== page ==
Monday, August 24, 2015

The Double Pulse

At first glance, Mervyn Peake and Robert Frost might seem dissimilar; but at second?

To Earthward
by Robert Frost.

Love at the lips was touch
As sweet as I could bear;
And once that seemed too much;
I lived on air

That crossed me from sweet things,
The flow of -- was it musk
From hidden grapevine springs
Down hill at dusk?

I had the swirl and ache
From sprays of honeysuckle
That when they’re gathered shake
Dew on the knuckle.

I craved strong sweets, but those
Seemed strong when I was young;
The petal of the rose
It was that stung.

Now no joy but lacks salt
That is not dashed with pain
And weariness and fault;
I crave the stain

Of tears, the aftermark
Of almost too much love,
The sweet of bitter bark
And burning clove.

When stiff and sore and scarred
I take away my hand
From leaning on it hard
In grass and sand,

The hurt is not enough:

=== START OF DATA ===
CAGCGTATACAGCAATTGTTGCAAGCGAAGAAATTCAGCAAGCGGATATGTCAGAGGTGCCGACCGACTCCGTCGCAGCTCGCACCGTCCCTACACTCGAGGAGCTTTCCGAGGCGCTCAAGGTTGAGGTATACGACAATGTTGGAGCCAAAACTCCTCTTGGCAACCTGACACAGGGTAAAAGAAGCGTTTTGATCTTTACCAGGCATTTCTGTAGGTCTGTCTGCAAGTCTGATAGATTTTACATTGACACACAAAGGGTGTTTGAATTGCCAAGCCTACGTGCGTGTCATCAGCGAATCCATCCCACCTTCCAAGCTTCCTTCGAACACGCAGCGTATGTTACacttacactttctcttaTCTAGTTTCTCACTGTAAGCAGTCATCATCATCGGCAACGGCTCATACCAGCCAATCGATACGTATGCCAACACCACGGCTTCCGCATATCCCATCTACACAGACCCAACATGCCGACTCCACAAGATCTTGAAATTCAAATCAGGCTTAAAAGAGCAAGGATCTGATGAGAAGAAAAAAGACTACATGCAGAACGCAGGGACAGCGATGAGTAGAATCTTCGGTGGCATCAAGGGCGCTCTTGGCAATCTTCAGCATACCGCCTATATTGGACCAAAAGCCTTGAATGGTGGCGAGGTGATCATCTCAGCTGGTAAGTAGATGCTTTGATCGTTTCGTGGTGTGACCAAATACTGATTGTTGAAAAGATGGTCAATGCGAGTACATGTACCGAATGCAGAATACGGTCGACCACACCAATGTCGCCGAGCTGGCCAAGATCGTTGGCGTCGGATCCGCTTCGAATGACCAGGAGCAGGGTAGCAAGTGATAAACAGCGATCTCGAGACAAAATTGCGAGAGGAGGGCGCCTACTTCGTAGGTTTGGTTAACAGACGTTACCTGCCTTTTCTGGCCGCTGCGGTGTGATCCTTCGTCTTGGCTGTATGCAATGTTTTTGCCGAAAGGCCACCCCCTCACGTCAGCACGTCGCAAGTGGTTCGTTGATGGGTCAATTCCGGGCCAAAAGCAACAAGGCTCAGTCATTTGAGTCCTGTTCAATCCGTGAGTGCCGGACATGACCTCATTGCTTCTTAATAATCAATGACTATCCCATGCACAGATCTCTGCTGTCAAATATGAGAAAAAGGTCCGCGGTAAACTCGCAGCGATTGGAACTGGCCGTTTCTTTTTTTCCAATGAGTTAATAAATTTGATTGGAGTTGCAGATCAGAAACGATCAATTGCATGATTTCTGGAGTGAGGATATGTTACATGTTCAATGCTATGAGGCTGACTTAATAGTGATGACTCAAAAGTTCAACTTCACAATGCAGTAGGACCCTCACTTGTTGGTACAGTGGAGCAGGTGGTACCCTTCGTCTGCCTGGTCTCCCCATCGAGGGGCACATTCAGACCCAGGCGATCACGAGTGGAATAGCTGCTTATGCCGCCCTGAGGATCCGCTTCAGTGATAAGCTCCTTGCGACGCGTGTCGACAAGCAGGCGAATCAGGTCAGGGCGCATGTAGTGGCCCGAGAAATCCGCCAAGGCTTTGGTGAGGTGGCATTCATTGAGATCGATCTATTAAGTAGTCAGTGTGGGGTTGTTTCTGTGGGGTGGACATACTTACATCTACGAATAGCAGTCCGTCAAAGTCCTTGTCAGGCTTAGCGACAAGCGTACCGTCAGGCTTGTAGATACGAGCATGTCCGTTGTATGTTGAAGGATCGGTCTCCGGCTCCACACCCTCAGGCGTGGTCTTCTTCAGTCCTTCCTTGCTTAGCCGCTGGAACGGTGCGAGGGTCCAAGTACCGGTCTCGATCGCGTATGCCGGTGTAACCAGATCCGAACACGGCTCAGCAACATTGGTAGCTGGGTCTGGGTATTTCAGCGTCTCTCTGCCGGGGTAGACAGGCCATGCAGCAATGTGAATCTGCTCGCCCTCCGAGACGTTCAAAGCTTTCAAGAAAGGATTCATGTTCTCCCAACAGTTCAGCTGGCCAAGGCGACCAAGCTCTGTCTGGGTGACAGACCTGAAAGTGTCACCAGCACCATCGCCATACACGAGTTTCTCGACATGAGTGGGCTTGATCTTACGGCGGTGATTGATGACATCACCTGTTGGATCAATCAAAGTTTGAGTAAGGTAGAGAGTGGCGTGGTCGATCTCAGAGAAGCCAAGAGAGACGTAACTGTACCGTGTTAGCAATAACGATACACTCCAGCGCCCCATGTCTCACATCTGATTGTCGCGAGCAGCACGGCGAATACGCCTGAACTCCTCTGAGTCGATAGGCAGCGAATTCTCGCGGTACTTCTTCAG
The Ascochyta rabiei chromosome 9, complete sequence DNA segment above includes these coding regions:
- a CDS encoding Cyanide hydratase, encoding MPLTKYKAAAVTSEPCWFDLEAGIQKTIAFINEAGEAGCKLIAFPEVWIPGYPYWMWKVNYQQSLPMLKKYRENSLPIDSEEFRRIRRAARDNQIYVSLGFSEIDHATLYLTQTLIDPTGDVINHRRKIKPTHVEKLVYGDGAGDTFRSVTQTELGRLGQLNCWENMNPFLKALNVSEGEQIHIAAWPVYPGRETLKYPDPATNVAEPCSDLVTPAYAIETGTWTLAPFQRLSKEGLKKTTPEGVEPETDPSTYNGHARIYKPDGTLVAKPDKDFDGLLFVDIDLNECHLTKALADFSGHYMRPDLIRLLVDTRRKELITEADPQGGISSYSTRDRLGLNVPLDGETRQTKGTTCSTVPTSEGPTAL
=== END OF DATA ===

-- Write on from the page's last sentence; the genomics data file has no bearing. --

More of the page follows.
I long for weight and strength
To feel the earth as rough
To all my length.

- - - - - -

Rather Than A Little Pain
by Mervyn Peake.

Rather than a little pain, I would be thief
To the organ-chords of grief
That toll through me
With a burial glory.

Wherefore my searching dust
If not to breathe the Gust
Of every quarter
Before I scatter,

And to divine
The lit or hooded Ghost, and take for mine
The double pulse; so come
Forth from your midnight tomb

Cold grief,
I would be thief
Of you,
Until my bones breed hemlock through and through.

(c. 1940)

- - - - - -

Complete Poems of Robert Frost. Holt, Rinehart and Winston, 1964.

Peake's Progress, Edited by Maeve Gilmore. Penguin Books, 1981.

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